This, in its own way, is as challenging a picture as Jones’s: it proposes that limits on migration are not necessarily a matter of mindless bigotry. There may be a hundred and one terrible arguments for capping immigration, but there are a couple of serious ones, too. And ignoring these can land us in strange company. The global business that is ceaselessly in search of the Holy Grail of cheap labour will be inclined to support weak border controls, despite the devastating effect on communities of rootless labour patterns and the downward spiral of competition for “attractive”, money-saving labour supply arrangements.

Paradoxically, Jones’s nomadic migrants, striking a blow against fixed state authorities, are in danger of becoming an anonymous, deracinated global proletariat unless the entire culture of global finance and business is transformed. Both Jones and Miller rightly locate their analysis of the challenge of migrancy in the context of modern globalisation, and both are cautious about giving too much house room to the reasoning of those who like open borders because these guarantee a vulnerable and powerless workforce.

It is a pretty intractable problem. Fully effective immigration control requires a nation state with a certain capacity to be directive, not to say protectionist, about its economic affairs. Jones notes how the security and prosperity of the average worker in the United States in the interwar period – and, indeed, up to the late 1960s – rested on boldly interventionist government, strong union structures built on the kind of collective bargaining that can operate when there is a limited workforce, and the consequent expansion of a consumers’ market. Without these conditions, mobility of labour will increasingly bring about falling production costs and rising profit. Yet societies must buy that mobility at the price of an ever more unstable future for prosperous consumers, whose standard of living used to rise in a regular pattern. The encouragement of mobile labour forces as an accepted aspect of our economic life also has an impact on countries whose (usually young) citizens are caught up in this pattern.

This is not only an issue about a brain drain; mass migration produces a weakening of ordinary civic solidarities. In countries obliged to assume that a significant proportion of their people will be abroad for an indefinite number of productive years – productive not only financially, but in terms of shared public service and responsibility – excessive mobility of working populations hollows out the civic space. These are societies that are often already economically and socially vulnerable.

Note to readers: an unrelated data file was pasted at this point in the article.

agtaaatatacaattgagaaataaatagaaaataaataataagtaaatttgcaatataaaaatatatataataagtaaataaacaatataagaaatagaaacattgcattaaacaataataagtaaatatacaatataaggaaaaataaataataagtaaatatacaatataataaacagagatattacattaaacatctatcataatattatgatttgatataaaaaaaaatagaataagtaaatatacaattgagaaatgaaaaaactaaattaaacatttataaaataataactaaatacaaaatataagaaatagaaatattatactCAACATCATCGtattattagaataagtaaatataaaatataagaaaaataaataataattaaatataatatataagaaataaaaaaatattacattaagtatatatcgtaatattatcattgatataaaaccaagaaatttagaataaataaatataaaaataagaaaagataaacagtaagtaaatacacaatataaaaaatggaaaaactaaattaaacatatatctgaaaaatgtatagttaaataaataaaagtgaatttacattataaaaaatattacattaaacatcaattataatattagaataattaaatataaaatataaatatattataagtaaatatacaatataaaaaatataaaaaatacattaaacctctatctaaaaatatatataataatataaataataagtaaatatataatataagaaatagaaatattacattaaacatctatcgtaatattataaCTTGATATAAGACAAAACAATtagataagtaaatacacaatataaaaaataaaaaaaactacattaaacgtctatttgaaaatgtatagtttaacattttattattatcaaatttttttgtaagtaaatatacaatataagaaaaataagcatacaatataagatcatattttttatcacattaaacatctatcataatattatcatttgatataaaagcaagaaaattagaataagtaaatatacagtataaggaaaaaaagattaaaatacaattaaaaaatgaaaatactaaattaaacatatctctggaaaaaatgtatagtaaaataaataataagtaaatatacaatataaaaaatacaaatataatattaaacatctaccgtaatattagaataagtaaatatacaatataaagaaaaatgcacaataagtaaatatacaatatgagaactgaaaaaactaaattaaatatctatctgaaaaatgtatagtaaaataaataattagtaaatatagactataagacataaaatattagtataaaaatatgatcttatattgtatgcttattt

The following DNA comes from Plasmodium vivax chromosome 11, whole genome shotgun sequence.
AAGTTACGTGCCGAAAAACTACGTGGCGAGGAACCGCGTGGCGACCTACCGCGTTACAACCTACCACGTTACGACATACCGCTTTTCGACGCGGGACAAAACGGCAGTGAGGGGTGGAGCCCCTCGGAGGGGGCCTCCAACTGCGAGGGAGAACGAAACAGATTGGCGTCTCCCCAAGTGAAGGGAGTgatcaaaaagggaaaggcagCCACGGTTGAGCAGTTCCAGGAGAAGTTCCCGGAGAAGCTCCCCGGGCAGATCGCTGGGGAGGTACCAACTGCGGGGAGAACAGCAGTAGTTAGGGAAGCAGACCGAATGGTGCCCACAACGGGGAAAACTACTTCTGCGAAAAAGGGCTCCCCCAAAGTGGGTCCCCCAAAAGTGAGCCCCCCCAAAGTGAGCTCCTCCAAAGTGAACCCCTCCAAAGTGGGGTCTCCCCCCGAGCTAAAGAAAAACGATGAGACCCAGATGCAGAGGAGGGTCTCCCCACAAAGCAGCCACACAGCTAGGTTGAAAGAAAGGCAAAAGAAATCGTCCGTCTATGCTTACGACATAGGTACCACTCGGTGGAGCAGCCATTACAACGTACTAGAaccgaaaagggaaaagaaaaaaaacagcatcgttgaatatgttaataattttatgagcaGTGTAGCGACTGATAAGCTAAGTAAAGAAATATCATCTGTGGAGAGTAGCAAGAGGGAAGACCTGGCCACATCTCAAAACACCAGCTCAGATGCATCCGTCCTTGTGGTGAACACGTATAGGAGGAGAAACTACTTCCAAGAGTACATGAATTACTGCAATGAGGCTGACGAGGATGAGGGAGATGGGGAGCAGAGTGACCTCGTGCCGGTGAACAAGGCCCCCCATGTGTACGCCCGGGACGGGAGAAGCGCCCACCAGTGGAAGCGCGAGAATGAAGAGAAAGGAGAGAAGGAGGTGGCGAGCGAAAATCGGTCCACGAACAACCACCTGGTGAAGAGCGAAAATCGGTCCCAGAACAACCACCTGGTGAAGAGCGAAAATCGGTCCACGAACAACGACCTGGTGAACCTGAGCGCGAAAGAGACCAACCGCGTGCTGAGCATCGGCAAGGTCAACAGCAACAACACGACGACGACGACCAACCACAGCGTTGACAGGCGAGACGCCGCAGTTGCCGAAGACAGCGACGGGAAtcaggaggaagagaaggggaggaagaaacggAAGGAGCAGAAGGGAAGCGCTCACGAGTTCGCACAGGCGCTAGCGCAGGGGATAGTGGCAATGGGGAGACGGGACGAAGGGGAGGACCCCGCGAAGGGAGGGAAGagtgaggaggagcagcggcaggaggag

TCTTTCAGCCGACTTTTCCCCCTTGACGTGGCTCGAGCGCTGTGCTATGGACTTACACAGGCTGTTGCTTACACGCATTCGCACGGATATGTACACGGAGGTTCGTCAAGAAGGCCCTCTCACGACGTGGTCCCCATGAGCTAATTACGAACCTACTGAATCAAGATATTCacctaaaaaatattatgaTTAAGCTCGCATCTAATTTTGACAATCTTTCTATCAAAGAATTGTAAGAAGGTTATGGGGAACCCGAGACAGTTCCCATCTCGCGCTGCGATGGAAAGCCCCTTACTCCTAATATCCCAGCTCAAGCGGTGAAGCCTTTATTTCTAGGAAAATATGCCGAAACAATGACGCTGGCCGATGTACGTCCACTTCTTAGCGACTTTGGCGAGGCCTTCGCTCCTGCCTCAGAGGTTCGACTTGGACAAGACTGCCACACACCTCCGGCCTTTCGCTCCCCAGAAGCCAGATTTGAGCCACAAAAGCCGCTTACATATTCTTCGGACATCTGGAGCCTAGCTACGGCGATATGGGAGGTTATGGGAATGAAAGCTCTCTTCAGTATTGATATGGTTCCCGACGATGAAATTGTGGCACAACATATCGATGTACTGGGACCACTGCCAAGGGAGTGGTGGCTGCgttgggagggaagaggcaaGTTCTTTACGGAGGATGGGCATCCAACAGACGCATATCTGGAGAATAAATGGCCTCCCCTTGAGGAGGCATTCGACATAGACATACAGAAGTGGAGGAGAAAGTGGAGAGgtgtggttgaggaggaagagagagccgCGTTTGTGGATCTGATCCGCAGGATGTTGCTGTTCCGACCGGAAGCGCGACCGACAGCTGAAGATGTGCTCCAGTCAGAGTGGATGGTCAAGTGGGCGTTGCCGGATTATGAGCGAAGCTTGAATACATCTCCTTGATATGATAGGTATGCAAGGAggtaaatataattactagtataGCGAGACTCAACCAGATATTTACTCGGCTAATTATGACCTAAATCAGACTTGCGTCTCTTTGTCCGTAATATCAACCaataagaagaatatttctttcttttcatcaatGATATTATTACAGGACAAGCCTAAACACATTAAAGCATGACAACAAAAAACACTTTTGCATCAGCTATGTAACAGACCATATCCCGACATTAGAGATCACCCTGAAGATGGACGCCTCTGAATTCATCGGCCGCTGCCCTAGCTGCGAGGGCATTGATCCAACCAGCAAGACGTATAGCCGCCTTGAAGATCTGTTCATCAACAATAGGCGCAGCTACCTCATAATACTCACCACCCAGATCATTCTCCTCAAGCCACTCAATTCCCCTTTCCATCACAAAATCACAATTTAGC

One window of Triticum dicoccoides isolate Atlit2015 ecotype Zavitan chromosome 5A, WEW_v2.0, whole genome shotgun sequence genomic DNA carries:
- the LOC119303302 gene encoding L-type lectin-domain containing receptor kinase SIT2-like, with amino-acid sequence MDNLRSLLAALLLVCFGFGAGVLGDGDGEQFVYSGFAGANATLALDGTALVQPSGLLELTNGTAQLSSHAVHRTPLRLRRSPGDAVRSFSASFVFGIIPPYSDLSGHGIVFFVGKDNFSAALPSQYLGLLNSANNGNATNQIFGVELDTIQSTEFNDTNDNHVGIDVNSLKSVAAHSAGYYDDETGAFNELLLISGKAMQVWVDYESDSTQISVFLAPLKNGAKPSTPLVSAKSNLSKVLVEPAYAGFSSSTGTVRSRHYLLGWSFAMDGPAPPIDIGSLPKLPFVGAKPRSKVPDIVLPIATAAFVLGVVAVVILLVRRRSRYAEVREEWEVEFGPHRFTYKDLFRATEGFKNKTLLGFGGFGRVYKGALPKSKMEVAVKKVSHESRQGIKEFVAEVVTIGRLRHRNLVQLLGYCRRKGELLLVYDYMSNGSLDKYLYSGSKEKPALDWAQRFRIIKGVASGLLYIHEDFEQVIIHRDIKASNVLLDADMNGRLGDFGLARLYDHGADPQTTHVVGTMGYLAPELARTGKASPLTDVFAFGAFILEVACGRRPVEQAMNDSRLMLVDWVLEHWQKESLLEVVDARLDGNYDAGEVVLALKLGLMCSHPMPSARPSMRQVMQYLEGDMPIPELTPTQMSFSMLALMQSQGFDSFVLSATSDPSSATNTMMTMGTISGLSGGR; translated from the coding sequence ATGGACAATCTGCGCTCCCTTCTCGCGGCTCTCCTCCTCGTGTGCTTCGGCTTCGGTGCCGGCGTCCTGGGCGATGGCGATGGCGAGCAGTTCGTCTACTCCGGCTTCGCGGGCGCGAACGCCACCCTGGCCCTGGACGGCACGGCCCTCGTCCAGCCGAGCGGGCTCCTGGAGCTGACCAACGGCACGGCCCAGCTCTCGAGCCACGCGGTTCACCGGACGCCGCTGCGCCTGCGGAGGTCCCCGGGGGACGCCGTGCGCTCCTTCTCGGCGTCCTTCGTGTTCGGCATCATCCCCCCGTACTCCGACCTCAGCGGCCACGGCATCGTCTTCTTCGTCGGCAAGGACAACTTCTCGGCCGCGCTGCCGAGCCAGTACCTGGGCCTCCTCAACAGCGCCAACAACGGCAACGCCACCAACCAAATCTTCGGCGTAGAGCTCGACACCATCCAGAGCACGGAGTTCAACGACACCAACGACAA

Miller is inclined to be robust about this and envisages the host nation saying to a potential migrant, in effect: “You are needed at home more than here, even if your chances are economically better here.” There is in this a touch of the typical Western assumption that we are in a position to identify the best interests of other societies. Yet there is also a serious challenge here: do we have the resource and political will to make staying in a sending society a credible option? In a world of spiralling inequality, the answer is no. In which case, we cannot expect any falling off in the numbers knocking at our doors, and we had better formulate policies to manage this without violent coer­cion or collusion with prejudice. And we don’t seem to be doing that, either.

As Miller hints, a properly effective response would have to involve a very high level of international co-operation. Another paradox: insisting on our independence, our desire to form our own policies on these matters untrammelled by foreign busybodies, will result in more chaos. A migration policy that sought to work independently of European conventions and protocols would be unworkably burdensome and complex (as we are about to find out, as and when France changes its stance on border controls for the UK on French soil). Again, in an ideal world, the host country and the sending country would be discussing viable levels of migration, as part of an international monitoring (and possibly enforcing) regime that protected the rights of labour across the board. Jones may vastly overstate the case, but his vision of an international protocol on working conditions is part of any fair and rational way forward.